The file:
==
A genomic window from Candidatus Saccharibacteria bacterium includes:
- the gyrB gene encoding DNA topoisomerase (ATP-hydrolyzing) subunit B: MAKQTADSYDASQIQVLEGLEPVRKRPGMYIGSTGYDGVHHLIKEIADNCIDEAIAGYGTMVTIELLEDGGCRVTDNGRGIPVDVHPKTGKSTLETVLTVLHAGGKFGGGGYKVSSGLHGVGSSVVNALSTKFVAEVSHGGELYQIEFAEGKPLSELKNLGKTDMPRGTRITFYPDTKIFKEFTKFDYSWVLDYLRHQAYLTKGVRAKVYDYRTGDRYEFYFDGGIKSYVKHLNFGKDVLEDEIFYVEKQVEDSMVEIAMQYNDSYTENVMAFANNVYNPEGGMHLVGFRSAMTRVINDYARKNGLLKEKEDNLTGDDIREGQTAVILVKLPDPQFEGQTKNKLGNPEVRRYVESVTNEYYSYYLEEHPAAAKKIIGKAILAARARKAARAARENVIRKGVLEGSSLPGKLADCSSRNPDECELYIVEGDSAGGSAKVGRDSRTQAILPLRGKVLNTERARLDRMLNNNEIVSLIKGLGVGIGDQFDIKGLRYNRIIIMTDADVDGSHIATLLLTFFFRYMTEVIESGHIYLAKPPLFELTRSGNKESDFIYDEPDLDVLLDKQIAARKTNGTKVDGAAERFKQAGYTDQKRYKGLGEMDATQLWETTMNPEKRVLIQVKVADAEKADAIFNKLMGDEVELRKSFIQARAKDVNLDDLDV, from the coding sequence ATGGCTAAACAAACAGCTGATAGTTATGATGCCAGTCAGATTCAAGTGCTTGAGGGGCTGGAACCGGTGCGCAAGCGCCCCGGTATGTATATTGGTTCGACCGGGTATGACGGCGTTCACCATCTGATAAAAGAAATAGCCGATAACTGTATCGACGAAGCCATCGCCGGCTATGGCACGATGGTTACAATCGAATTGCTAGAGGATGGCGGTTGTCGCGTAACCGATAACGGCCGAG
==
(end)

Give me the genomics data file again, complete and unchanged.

A genomic window from Candidatus Saccharibacteria bacterium includes:
- the gyrB gene encoding DNA topoisomerase (ATP-hydrolyzing) subunit B: MAKQTADSYDASQIQVLEGLEPVRKRPGMYIGSTGYDGVHHLIKEIADNCIDEAIAGYGTMVTIELLEDGGCRVTDNGRGIPVDVHPKTGKSTLETVLTVLHAGGKFGGGGYKVSSGLHGVGSSVVNALSTKFVAEVSHGGELYQIEFAEGKPLSELKNLGKTDMPRGTRITFYPDTKIFKEFTKFDYSWVLDYLRHQAYLTKGVRAKVYDYRTGDRYEFYFDGGIKSYVKHLNFGKDVLEDEIFYVEKQVEDSMVEIAMQYNDSYTENVMAFANNVYNPEGGMHLVGFRSAMTRVINDYARKNGLLKEKEDNLTGDDIREGQTAVILVKLPDPQFEGQTKNKLGNPEVRRYVESVTNEYYSYYLEEHPAAAKKIIGKAILAARARKAARAARENVIRKGVLEGSSLPGKLADCSSRNPDECELYIVEGDSAGGSAKVGRDSRTQAILPLRGKVLNTERARLDRMLNNNEIVSLIKGLGVGIGDQFDIKGLRYNRIIIMTDADVDGSHIATLLLTFFFRYMTEVIESGHIYLAKPPLFELTRSGNKESDFIYDEPDLDVLLDKQIAARKTNGTKVDGAAERFKQAGYTDQKRYKGLGEMDATQLWETTMNPEKRVLIQVKVADAEKADAIFNKLMGDEVELRKSFIQARAKDVNLDDLDV, from the coding sequence ATGGCTAAACAAACAGCTGATAGTTATGATGCCAGTCAGATTCAAGTGCTTGAGGGGCTGGAACCGGTGCGCAAGCGCCCCGGTATGTATATTGGTTCGACCGGGTATGACGGCGTTCACCATCTGATAAAAGAAATAGCCGATAACTGTATCGACGAAGCCATCGCCGGCTATGGCACGATGGTTACAATCGAATTGCTAGAGGATGGCGGTTGTCGCGTAACCGATAACGGCCGAG